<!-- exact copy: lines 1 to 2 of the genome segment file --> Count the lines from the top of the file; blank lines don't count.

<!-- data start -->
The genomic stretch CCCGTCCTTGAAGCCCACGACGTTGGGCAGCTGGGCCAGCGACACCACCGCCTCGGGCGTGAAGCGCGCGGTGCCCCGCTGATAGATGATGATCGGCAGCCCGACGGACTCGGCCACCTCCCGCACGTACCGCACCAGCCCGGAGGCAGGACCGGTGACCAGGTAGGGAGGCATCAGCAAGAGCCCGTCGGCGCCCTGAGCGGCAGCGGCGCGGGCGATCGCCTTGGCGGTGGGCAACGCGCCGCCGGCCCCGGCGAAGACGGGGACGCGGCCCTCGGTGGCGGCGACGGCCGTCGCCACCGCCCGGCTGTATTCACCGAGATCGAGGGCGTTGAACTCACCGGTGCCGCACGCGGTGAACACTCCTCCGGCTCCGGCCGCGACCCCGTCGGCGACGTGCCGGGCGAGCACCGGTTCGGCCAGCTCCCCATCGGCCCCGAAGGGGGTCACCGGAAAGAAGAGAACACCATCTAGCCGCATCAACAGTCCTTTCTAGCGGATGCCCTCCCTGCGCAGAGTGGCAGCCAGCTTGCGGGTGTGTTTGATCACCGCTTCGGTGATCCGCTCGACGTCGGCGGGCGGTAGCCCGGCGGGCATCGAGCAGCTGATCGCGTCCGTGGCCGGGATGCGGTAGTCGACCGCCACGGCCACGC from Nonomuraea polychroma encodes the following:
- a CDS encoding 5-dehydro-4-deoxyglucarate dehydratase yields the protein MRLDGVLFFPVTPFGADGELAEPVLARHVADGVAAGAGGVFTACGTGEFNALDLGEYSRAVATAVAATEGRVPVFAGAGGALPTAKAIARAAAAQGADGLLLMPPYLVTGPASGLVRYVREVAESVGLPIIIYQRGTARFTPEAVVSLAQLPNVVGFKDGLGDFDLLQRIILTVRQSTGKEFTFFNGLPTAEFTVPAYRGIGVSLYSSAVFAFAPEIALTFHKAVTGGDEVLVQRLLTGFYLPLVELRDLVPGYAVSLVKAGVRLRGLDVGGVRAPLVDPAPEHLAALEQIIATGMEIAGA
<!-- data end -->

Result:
The genomic stretch CCCGTCCTTGAAGCCCACGACGTTGGGCAGCTGGGCCAGCGACACCACCGCCTCGGGCGTGAAGCGCGCGGTGCCCCGCTGATAGATGATGATCGGCAGCCCGACGGACTCGGCCACCTCCCGCACGTACCGCACCAGCCCGGAGGCAGGACCGGTGACCAGGTAGGGAGGCATCAGCAAGAGCCCGTCGGCGCCCTGAGCGGCAGCGGCGCGGGCGATCGCCTTGGCGGTGGGCAACGCGCCGCCGGCCCCGGCGAAGACGGGGACGCGGCCCTCGGTGGCGGCGACGGCCGTCGCCACCGCCCGGCTGTATTCACCGAGATCGAGGGCGTTGAACTCACCGGTGCCGCACGCGGTGAACACTCCTCCGGCTCCGGCCGCGACCCCGTCGGCGACGTGCCGGGCGAGCACCGGTTCGGCCAGCTCCCCATCGGCCCCGAAGGGGGTCACCGGAAAGAAGAGAACACCATCTAGCCGCATCAACAGTCCTTTCTAGCGGATGCCCTCCCTGCGCAGAGTGGCAGCCAGCTTGCGGGTGTGTTTGATCACCGCTTCGGTGATCCGCTCGACGTCGGCGGGCGGTAGCCCGGCGGGCATCGAGCAGCTGATCGCGTCCGTGGCCGGGATGCGGTAGTCGACCGCCACGGCCACGC from Nonomuraea polychroma encodes the following:
- a CDS encoding 5-dehydro-4-deoxyglucarate dehydratase yields the protein MRLDGVLFFPVTPFGADGELAEPVLARHVADGVAAGAGGVFTACGTGEFNALDLGEYSRAVATAVAATEGRVPVFAGAGGALPTAKAIARAAAAQGADGLLLMPPYLVTGPASGLVRYVREVAESVGLPIIIYQRGTARFTPEAVVSLAQLPNVVGFKDGLGDFDLLQRIILTVRQSTGKEFTFFNGLPTAEFTVPAYRGIGVSLYSSAVFAFAPEIALTFHKAVTGGDEVLVQRLLTGFYLPLVELRDLVPGYAVSLVKAGVRLRGLDVGGVRAPLVDPAPEHLAALEQIIATGMEIAGA